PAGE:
Poll after poll shows, however, that these issues do not need to be so divisive. In the real world, most of America agrees on the issues that the Democrats and Republicans have decided to make partisan.

On the matter of abortion, Pew Research data shows that 56% of U.S. adults say that the stage of pregnancy should be a factor in determining the legality of abortion, while 71% in total said that abortion should be legal in some cases and illegal in others.

On the border, some 61% call immigration a “very serious problem” for the country.

There is plenty of agreement among Americans on the issue of the Second Amendment, too. Gallup data shows how most Americans see guns as a way of enhancing home safety while also supporting limited new gun control measures.

This isn’t a matter of finding consensus or compromise. America is inherently moderate, and the American people already agree. America must realize this agreement in the form of a government that adopts common-sense positions on the policy areas that matter to Americans of all backgrounds and socio-economic status. If we can find common ground on the things that the mainstream media and politicians present to us as divisive, then we can find agreement on a wealth of other political issues, too.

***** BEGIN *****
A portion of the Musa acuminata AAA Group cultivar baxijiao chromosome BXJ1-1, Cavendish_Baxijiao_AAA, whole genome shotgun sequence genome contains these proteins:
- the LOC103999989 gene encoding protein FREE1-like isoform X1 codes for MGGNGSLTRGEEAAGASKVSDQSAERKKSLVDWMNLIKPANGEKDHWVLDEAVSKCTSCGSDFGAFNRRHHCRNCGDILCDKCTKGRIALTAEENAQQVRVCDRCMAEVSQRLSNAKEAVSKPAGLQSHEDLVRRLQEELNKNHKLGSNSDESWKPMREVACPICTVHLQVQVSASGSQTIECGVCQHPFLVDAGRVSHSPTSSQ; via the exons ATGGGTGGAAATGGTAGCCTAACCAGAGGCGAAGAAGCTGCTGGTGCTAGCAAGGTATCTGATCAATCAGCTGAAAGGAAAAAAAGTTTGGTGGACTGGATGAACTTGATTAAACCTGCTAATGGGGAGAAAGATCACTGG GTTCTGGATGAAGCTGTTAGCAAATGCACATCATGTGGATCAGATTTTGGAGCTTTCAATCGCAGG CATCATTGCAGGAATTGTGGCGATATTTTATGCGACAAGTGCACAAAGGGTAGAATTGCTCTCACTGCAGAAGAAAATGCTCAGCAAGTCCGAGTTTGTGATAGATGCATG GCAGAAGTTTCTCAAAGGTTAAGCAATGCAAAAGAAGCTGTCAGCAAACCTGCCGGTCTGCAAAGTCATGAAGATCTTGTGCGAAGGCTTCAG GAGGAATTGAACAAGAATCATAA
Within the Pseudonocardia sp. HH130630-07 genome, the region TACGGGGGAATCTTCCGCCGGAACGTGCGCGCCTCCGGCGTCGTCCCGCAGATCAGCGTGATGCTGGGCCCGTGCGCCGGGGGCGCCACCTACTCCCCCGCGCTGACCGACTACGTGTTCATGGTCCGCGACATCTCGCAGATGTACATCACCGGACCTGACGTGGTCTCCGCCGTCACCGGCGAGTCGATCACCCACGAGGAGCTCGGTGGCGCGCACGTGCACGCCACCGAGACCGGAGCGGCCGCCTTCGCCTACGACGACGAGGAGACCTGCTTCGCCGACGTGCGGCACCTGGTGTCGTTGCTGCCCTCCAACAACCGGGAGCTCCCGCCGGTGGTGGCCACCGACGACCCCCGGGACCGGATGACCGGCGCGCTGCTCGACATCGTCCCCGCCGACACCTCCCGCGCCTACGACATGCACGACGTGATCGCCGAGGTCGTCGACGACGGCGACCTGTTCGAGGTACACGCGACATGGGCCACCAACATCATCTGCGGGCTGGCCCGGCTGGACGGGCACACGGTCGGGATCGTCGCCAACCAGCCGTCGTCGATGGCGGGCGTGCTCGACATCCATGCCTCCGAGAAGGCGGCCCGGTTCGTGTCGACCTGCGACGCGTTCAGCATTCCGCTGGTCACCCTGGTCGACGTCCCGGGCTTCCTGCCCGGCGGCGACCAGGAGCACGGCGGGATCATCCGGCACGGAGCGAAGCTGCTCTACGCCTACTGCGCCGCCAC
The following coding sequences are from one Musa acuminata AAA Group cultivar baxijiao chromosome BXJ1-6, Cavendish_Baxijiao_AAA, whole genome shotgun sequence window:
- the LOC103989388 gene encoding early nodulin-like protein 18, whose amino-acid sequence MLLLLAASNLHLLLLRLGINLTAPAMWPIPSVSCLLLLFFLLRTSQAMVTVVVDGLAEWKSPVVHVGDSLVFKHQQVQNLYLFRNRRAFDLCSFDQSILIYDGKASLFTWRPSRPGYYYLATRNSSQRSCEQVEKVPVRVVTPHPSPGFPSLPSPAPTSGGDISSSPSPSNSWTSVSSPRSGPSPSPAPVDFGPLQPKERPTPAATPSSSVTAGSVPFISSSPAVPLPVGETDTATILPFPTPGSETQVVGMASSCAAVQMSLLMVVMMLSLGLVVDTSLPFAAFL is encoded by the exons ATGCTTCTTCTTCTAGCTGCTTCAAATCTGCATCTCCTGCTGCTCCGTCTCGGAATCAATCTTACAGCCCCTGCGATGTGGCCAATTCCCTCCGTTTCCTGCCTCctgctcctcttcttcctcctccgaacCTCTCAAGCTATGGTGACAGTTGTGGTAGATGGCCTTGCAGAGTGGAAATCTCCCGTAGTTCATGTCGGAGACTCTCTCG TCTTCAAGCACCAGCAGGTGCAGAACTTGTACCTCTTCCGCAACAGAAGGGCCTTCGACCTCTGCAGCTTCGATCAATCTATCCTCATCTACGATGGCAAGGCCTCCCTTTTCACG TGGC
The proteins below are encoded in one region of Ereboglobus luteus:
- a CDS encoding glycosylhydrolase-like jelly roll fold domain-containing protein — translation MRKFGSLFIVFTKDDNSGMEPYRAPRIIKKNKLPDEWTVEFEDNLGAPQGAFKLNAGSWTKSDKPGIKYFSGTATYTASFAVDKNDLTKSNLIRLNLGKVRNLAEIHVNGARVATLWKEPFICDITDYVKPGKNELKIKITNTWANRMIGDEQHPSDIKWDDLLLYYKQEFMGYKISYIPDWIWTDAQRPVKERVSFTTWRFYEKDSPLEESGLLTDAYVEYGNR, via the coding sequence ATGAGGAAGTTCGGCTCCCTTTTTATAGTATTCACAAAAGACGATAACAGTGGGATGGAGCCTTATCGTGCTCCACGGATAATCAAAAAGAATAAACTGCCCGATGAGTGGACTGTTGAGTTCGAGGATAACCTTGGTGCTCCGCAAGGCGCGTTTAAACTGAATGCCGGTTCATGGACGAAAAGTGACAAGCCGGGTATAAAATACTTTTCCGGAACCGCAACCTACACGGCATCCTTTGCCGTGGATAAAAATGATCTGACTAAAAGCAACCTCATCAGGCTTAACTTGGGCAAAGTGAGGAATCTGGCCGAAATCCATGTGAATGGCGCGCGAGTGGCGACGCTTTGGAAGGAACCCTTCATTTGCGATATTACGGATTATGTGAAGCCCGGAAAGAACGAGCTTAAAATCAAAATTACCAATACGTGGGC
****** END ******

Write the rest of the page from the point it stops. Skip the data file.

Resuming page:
A government like that, however, will only come about when an independent candidate breaks this centuries-old cycle of electing the lesser of two evils from one of two political parties that can only sustain themselves by perpetuating disunity. In The Truth Teller, I describe Robert F. Kennedy Jr., the 2024 independent candidate for president, as a “radical moderate.” Kennedy is a candidate who set out to achieve moderate goals, like home ownership for young Americans and enforcement of immigration laws, through the immoderate means of breaking free from the Democratic Party and aiming to become the first elected independent president in 235 years. More than a radical moderate, Kennedy is the key to solving the extremism crisis we face; a crisis which is not just sustained but born of the partisanship that infects every level of our political system.